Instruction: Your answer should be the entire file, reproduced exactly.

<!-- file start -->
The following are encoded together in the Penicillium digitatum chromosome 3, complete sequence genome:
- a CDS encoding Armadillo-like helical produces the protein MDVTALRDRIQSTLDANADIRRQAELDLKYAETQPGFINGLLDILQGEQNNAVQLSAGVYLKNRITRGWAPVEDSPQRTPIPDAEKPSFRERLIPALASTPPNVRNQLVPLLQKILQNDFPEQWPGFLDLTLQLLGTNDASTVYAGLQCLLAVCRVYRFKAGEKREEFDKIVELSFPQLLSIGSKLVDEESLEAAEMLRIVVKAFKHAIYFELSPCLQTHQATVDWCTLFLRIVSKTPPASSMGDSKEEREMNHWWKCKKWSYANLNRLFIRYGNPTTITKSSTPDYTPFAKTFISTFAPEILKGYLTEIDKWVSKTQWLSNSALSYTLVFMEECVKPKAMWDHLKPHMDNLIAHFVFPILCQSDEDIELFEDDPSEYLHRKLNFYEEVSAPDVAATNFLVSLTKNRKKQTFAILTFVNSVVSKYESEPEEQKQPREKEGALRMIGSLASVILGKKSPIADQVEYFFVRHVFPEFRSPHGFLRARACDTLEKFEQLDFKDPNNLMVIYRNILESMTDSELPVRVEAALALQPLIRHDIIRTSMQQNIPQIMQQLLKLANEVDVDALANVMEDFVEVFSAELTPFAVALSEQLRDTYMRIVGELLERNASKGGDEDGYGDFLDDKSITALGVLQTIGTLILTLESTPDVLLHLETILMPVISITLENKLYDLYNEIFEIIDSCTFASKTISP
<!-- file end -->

The following are encoded together in the Penicillium digitatum chromosome 3, complete sequence genome:
- a CDS encoding Armadillo-like helical produces the protein MDVTALRDRIQSTLDANADIRRQAELDLKYAETQPGFINGLLDILQGEQNNAVQLSAGVYLKNRITRGWAPVEDSPQRTPIPDAEKPSFRERLIPALASTPPNVRNQLVPLLQKILQNDFPEQWPGFLDLTLQLLGTNDASTVYAGLQCLLAVCRVYRFKAGEKREEFDKIVELSFPQLLSIGSKLVDEESLEAAEMLRIVVKAFKHAIYFELSPCLQTHQATVDWCTLFLRIVSKTPPASSMGDSKEEREMNHWWKCKKWSYANLNRLFIRYGNPTTITKSSTPDYTPFAKTFISTFAPEILKGYLTEIDKWVSKTQWLSNSALSYTLVFMEECVKPKAMWDHLKPHMDNLIAHFVFPILCQSDEDIELFEDDPSEYLHRKLNFYEEVSAPDVAATNFLVSLTKNRKKQTFAILTFVNSVVSKYESEPEEQKQPREKEGALRMIGSLASVILGKKSPIADQVEYFFVRHVFPEFRSPHGFLRARACDTLEKFEQLDFKDPNNLMVIYRNILESMTDSELPVRVEAALALQPLIRHDIIRTSMQQNIPQIMQQLLKLANEVDVDALANVMEDFVEVFSAELTPFAVALSEQLRDTYMRIVGELLERNASKGGDEDGYGDFLDDKSITALGVLQTIGTLILTLESTPDVLLHLETILMPVISITLENKLYDLYNEIFEIIDSCTFASKTISP